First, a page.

Makerere University School of Women and Gender Studies (SWGS) is set to launch a book titled ‘Gender and Socio-Economic Change’ with a focus on the everyday lives of women and men in Uganda.
The 357- pager book was delivered by Fountain Publishers to SWGS mid this week.
It covers how socio-economic changes interact with gender relations, roles, and responsibilities of women and men in Uganda.
Its content is entirely based on research that started way back in 2015 and it has 14 chapters of research conducted by the post-doctoral fellows, PhD and Master’s Degree students.
According to Associate Professor Consolata Kabonesa, who is also the Principal Investigator of the Sida-Makerere Bilateral project on gender mainstreaming as well as coordinator of the yet-to-be-launched book, the idea of writing this book was conceived in 2014 and the process of writing started in 2018.
She says the book is made up of research conducted by the post-doctoral fellows funded under the Sida project and members of staff from SWGS at Makerere University who responded to the call for papers and whose research was funded under other projects.
“There are many people who contributed to the success of this book project. We thank the embassy and the people of Sweden for the grant, without funding, the book would not have materialized,” she said.
The book has 14 chapters divided into three themes; Work and everyday lives, post-conflict and Gender-based violence, and mainstream gender in policy response.
The authors of the book include Professor Consolata Kabonesa, Dr David Mpiima, Dr Fredrick Immanuel Kindi, Dr Victoria Namuggala, Dr Henry Manyire, Dr Evelyn Lutwama Rukundo, Dr May Sengendo, Dr Florence Ebila, Associate Professor Elizabeth Kaase Bwanga, Dr Ronald Sebba Kalyango, Dr Resty Naiga, Dr Euzobia Mugisha Baine, Dr Ruth Nsibirano, late Dr Catherine Pauline Anen and Ms Lydia Namukwaya.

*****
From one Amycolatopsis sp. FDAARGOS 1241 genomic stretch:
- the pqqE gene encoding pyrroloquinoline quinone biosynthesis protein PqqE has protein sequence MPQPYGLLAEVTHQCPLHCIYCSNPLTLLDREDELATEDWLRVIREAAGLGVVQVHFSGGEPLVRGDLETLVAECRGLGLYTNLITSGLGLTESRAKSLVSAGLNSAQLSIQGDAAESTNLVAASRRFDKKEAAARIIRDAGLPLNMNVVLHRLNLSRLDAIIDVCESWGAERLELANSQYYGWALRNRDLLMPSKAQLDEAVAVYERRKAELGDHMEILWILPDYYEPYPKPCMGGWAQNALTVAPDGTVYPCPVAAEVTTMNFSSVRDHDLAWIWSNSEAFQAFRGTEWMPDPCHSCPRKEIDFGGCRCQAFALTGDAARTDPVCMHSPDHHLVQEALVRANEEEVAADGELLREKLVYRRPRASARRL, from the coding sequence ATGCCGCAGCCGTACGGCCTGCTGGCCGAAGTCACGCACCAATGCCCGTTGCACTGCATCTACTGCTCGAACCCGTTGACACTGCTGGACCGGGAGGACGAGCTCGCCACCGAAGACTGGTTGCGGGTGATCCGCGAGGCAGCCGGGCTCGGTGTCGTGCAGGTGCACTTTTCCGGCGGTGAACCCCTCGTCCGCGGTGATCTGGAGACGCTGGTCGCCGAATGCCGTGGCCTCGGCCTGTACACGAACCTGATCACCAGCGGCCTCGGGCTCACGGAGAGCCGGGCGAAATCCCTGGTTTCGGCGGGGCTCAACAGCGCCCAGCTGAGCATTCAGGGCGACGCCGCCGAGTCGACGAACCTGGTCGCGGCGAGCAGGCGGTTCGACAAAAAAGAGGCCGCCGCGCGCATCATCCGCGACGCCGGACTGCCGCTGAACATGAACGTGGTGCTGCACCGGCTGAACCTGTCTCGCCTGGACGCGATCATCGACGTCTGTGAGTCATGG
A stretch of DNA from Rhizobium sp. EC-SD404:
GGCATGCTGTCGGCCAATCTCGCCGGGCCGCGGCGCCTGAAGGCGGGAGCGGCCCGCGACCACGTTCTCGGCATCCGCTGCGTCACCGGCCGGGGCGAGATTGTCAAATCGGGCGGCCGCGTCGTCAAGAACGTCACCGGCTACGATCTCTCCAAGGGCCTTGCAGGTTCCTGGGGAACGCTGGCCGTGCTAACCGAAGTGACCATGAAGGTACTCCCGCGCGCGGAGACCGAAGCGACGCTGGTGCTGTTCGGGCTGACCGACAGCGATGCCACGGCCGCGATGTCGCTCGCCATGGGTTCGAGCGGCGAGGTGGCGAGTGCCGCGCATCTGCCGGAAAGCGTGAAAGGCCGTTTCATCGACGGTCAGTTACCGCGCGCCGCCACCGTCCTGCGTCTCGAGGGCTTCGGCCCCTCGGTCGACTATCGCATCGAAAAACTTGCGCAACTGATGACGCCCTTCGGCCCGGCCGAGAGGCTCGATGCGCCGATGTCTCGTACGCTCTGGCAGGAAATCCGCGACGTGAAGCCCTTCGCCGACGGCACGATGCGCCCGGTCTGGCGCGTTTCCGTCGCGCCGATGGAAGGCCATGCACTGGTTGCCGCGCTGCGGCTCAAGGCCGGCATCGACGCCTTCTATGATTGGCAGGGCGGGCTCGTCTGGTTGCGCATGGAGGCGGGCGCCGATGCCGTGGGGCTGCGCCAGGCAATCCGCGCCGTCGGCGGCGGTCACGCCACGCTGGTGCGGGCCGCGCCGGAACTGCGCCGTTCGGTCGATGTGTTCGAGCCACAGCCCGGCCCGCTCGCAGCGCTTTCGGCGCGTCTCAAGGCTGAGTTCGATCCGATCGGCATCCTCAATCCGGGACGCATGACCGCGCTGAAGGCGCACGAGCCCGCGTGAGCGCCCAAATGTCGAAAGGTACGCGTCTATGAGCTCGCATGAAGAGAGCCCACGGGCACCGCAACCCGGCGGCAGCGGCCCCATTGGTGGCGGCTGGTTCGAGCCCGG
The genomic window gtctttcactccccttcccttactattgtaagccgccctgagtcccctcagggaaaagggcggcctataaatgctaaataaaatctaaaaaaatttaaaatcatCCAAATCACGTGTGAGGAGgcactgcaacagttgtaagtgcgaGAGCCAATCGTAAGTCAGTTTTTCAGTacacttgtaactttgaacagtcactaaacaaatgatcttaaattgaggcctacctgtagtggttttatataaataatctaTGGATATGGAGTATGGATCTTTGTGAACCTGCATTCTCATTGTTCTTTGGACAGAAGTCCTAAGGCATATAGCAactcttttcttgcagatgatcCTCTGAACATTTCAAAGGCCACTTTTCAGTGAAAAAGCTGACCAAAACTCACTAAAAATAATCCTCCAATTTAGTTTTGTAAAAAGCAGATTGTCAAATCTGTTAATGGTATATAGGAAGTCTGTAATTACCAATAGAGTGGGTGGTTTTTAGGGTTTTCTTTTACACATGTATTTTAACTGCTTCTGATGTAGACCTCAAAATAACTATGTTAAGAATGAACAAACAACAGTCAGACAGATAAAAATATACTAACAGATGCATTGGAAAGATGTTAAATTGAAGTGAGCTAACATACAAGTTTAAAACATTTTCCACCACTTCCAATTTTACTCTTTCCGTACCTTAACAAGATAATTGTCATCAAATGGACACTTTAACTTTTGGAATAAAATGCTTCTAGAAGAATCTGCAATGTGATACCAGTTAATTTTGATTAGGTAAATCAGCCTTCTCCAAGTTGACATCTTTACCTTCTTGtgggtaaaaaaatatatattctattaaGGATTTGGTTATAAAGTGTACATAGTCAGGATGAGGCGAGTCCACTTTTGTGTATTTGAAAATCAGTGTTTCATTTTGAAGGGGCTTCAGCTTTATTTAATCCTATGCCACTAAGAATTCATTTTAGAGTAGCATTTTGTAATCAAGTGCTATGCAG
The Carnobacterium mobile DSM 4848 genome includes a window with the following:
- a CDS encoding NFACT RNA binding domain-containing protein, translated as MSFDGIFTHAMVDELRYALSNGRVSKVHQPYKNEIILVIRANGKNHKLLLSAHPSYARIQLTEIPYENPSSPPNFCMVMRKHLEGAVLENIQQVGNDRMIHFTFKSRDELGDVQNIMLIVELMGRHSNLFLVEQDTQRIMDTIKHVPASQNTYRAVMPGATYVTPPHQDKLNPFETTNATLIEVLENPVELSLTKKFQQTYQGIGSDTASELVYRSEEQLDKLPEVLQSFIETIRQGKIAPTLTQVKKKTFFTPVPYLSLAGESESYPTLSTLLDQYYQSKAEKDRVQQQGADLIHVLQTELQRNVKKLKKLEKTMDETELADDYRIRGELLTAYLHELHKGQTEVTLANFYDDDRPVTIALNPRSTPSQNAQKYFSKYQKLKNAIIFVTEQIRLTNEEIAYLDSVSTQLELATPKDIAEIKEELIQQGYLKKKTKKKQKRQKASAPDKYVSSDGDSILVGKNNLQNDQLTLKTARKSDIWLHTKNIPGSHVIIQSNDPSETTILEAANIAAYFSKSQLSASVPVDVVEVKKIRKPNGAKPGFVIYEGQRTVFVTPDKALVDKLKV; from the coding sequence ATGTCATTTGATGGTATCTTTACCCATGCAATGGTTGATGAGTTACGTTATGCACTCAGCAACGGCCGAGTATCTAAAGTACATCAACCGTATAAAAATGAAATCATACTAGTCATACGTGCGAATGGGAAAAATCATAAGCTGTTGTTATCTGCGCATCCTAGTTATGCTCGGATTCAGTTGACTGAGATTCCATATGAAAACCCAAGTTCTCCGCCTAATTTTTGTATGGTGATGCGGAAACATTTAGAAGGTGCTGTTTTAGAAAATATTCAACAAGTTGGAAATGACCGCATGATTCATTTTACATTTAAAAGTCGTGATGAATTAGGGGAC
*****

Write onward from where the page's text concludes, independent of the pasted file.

Addressing journalists during the delivery of the book, Associate Prof. Kabonesa said that the publication of the book seeks to inform Ugandans a deeper understanding of inter-relationships between gender dimensions, culture, social-economic, and political aspects and how they impact the lives of women and men.
“This book is very crucial for policymakers, development partners, development experts, gender activists, students of gender, and academia,” she added.
Dr Lutwama, one of the co-authors said, “This book gave me an opportunity to go back and talk to young women in Northern Uganda and I focused on how they live, I discussed major forms of sexual violence and I also looked at the factors that have led to the persistence of such violence. Most people think boys are safe but they are also raped in a particular way.”
The book also addresses intimate partner violence done on men, circumstances that trigger women’s physical violence against men, especially physical violence inflicted on them by their intimate partners.
“Our focus here, we tried to look at the way intimate partner violence is caused, you may find that a man has two wives that alone can lead to violence. We intended to challenge masculinity which has been there for a very long time,” said Dr Mpiima, another author.
He explained that there is a lot of knowledge about gender violence against women but the study in the said book brings a very big picture on how men are being violated within their homes by their wives.
“Men can be contributors to gender-based violence but they can also be survivors of the same, unfortunately already the body of knowledge we have, points out that men are always aggressors,” Dr Mpiima said.
The book also addresses the issue of gender budgeting. This was written by Associate Prof Kabonesa in which she addressed how overall policy programs and tools may work to enhance transformation in a socio-economic sense through being applied in the education sector.
“The Government of Uganda has been emphasizing gender budgeting as a way of empowering women but in actual sense, the money is not there, and research has shown that in most districts, gender budgeting is not always considered,” Associate Prof Kabonesa added.